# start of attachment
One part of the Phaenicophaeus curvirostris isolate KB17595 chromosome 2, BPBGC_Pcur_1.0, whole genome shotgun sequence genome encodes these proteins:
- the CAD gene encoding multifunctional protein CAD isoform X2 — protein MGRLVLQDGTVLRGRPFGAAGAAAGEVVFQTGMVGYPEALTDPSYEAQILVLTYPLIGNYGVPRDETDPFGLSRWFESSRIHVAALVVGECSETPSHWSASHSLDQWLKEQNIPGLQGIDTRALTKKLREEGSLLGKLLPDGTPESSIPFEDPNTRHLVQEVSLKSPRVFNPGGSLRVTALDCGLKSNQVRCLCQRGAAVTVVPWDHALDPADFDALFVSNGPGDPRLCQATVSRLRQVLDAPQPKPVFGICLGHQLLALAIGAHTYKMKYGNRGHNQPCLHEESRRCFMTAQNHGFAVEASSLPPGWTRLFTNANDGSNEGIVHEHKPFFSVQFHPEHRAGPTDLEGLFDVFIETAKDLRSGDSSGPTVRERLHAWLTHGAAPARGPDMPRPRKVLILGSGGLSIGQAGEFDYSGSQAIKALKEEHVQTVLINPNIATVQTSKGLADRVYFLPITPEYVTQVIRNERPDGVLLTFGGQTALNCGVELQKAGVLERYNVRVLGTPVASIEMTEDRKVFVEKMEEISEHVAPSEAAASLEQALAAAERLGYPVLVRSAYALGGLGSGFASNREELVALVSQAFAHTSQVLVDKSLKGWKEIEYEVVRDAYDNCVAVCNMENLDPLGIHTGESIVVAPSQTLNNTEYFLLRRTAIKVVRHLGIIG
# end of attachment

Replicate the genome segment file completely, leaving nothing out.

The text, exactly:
One part of the Phaenicophaeus curvirostris isolate KB17595 chromosome 2, BPBGC_Pcur_1.0, whole genome shotgun sequence genome encodes these proteins:
- the CAD gene encoding multifunctional protein CAD isoform X2 — protein MGRLVLQDGTVLRGRPFGAAGAAAGEVVFQTGMVGYPEALTDPSYEAQILVLTYPLIGNYGVPRDETDPFGLSRWFESSRIHVAALVVGECSETPSHWSASHSLDQWLKEQNIPGLQGIDTRALTKKLREEGSLLGKLLPDGTPESSIPFEDPNTRHLVQEVSLKSPRVFNPGGSLRVTALDCGLKSNQVRCLCQRGAAVTVVPWDHALDPADFDALFVSNGPGDPRLCQATVSRLRQVLDAPQPKPVFGICLGHQLLALAIGAHTYKMKYGNRGHNQPCLHEESRRCFMTAQNHGFAVEASSLPPGWTRLFTNANDGSNEGIVHEHKPFFSVQFHPEHRAGPTDLEGLFDVFIETAKDLRSGDSSGPTVRERLHAWLTHGAAPARGPDMPRPRKVLILGSGGLSIGQAGEFDYSGSQAIKALKEEHVQTVLINPNIATVQTSKGLADRVYFLPITPEYVTQVIRNERPDGVLLTFGGQTALNCGVELQKAGVLERYNVRVLGTPVASIEMTEDRKVFVEKMEEISEHVAPSEAAASLEQALAAAERLGYPVLVRSAYALGGLGSGFASNREELVALVSQAFAHTSQVLVDKSLKGWKEIEYEVVRDAYDNCVAVCNMENLDPLGIHTGESIVVAPSQTLNNTEYFLLRRTAIKVVRHLGIIG